Honda Racing has announced its outlook for the coming year of racing. To know more about racing and its impact on India, we sat down with Mr Prabhu Nagaraj, Vice President – Honda Motorcycles & Scooters India Pvt. Ltd. Below is an enlightening conversation that we had regarding the general facts and developments of motorsports in India.
MO: My first question for you does not pertain about Honda Racing, but about your broader look at motorsports in general in India. What are your thoughts?
PN: Comparing it to the time when we got into motorsports and now, there is a huge difference. Motorsports is now picking up attention very strongly in all categories – motocross, supercross, rally racing and even track racing. The scenario is definitely changing but at the same time, there are challenges that are there for the sport to take a fast track. But those are mostly to do with importing parts and getting it’s not been easy in India at the same speed and in the same timeframe as others. With that said, I’m very confident that the policy changes that have enabled us to hold events easily now will also help in making sure that we will be able to overcome the present issues too.
MO: When we think about the roadmap to MotoGP that is created by Honda and when we go to the grassroots level not everyone makes the cut! You lose some on the way. What is the success rate? For what kind of a racer is this roadmap the best?
PN: In last one year when we decided to take up the new direction of developing the ‘Iconic rider’, I have seen a true focus and passion available across the country with riders. What was missing, was availability and accessibility to those riders. First, when they start young, their focus towards the sport is very important. If that continues through their adult life, those riders will go a long way. Likely to lose are the riders that want to test waters. Because they second guess their passion, technique and thus lose focus. Thus we have a pool of riders now.
MO: Coming off the answer to the second question, start them young is what you said. How successful is that approach? Are young riders u for the job or you have to turn attention to more experienced and older riders to fill the gap? Are younger riders easier to work with?
PN: Both yes and no to be frank. Even getting the good riders to match international levels is a challenge. The older rider’s growth path gets stunted because of the age at which they start Form more experienced Indian riders to match international levels would also be a challenge because of the infrastructure available in India, So if we catch them young it is better and they have more time to develop and we have more time to help them. If you see ARRC today, most of the riders in the 250cc category are 13 to 15-year-olds. Whether it’s Thai or Indonesia, and they are on a fast track. So the younger you are the more likely are you to get ahead in your career.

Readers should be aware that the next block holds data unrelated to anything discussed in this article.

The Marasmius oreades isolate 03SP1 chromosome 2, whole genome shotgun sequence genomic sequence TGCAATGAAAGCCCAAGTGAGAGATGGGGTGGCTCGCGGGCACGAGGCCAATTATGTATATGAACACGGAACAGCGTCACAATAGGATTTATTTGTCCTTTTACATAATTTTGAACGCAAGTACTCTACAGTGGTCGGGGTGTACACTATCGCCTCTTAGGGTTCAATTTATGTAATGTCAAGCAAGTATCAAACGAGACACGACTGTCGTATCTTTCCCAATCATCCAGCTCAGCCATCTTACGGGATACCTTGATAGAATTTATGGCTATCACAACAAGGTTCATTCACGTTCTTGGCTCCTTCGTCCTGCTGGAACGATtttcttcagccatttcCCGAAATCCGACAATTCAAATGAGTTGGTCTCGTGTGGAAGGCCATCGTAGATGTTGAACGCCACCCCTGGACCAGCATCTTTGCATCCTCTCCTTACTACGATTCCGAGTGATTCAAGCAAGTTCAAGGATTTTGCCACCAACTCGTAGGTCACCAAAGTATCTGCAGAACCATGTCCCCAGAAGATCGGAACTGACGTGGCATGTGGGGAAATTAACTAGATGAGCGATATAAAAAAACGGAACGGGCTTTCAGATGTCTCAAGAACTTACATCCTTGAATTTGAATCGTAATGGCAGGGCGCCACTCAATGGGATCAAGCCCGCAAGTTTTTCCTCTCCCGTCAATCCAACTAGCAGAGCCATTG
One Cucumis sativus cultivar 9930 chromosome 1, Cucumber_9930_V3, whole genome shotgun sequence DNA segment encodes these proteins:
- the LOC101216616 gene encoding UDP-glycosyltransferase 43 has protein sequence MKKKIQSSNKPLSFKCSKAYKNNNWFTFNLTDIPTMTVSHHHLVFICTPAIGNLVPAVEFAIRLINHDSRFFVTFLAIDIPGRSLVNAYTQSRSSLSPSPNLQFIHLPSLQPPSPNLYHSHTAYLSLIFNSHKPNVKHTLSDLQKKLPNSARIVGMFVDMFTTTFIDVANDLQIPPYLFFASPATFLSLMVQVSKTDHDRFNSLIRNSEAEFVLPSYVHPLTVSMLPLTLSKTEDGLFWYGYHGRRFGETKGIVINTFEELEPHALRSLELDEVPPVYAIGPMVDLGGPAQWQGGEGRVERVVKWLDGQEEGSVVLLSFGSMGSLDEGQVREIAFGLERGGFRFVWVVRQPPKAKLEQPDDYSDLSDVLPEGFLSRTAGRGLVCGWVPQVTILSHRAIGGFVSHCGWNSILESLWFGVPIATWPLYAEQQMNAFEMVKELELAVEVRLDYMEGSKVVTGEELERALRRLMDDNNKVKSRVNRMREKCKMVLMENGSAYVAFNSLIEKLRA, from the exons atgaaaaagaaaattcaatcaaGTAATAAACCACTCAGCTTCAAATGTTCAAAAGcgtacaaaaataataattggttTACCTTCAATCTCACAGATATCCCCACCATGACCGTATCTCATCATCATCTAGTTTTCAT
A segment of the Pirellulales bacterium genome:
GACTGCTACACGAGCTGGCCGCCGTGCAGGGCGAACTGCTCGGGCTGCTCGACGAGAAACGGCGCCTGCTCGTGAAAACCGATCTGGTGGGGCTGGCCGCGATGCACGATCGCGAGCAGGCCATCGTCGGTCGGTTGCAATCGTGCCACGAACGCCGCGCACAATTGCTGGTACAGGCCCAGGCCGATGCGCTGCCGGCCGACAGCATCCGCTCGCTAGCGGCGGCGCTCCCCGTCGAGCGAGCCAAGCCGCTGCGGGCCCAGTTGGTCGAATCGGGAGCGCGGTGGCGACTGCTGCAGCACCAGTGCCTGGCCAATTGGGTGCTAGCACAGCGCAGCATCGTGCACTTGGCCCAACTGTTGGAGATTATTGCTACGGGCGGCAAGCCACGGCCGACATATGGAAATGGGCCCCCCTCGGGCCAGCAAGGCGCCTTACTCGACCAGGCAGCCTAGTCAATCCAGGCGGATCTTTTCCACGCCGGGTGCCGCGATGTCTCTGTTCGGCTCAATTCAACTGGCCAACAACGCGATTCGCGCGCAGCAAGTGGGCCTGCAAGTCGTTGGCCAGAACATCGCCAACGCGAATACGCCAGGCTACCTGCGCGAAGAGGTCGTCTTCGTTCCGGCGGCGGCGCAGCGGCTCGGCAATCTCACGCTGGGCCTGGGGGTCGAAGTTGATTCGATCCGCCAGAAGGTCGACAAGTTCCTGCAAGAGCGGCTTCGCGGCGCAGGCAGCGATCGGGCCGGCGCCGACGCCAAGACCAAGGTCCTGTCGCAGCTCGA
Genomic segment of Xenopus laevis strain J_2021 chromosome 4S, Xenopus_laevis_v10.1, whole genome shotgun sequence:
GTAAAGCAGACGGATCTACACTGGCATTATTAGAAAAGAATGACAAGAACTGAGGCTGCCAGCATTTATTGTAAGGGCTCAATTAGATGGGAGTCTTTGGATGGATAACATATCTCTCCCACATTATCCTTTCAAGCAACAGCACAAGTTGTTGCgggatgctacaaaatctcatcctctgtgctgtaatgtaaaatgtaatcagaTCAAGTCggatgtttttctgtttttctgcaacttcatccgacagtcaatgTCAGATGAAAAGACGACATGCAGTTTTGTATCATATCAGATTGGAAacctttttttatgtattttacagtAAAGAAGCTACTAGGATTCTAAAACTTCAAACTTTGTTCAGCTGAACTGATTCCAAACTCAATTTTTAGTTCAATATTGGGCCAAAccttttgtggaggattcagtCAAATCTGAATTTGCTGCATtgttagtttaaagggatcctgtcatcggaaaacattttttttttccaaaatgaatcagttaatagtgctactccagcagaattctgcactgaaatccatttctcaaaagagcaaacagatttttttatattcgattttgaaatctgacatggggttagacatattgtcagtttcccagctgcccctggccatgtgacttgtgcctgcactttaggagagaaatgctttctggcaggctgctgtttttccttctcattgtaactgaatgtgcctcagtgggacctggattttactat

MO: Talking about careers. What kind of a career does a rider expect to achieve? As a career graph goes what is a rider’s target? What do you tell riders who think they will go up to Moto2 or Moto3 at least?
PN: One, their passion. So if that’s there, they can achieve that by going through the structured programs Honda Racing has in place. And like any other sport, motorsports provides a lot of career opportunities. Riders get involved in stuff like the development of new products, brand representation and many other things. They are definitely going to make a career. Riders who did not find success in their own racing days are now helping in developing and working closely with teams for other riders. A case in point is our Sharad Kumar. He has been working with domestic and even ARRC and is still in the same field.
MO: So motorsports in India is a big deal now. But does that mean what Honda Racing is developing in India for the track that same technology transfer will be also seen in the products made in India? An Indian racer helping the manufacturer’s Indian arm develop something. Will that happen?
PN: See Viraat, right from when we started 7 years back, the racing technology has always made its way to our products here. It may not be the exact thing and will be a toned down version of the tech. Overall, our aim is to cultivate this racing culture that is part of our company’s DNA. So our R&D is helping the products on the road too.
MO: What about women in racing? Is that also a part of the teams focus?
PN: Definitely yes. The Federation is also putting a lot of pressure on this point. In fact when we started first to introduce this category. Earlier there was less enthusiasm. And when we talk about developing a rider, we don’t talk about a boy or a girl. If the girl is passionate, she is ready for the track, we are ready to start developing her. This structure does not differentiate.
MO: One last question, when do you think that the motorsports ecosystem in India will be fully developed and will be sustainable?
PN: For Honda Racing this is the beginning. And we will be developing and helping the ecosystem in India too. At least I’m happy that in the past 10 years, we have been able to make a lot of changes and progressively develop the 2 wheeler racing in India. We have had a huge hand in that. We have reached a peak where the attitude, the discipline etc. have come up to international levels. And as the fun riding culture is improving and India is pegged to become the next great destination for performance oriented companies and also other motorsports organisations.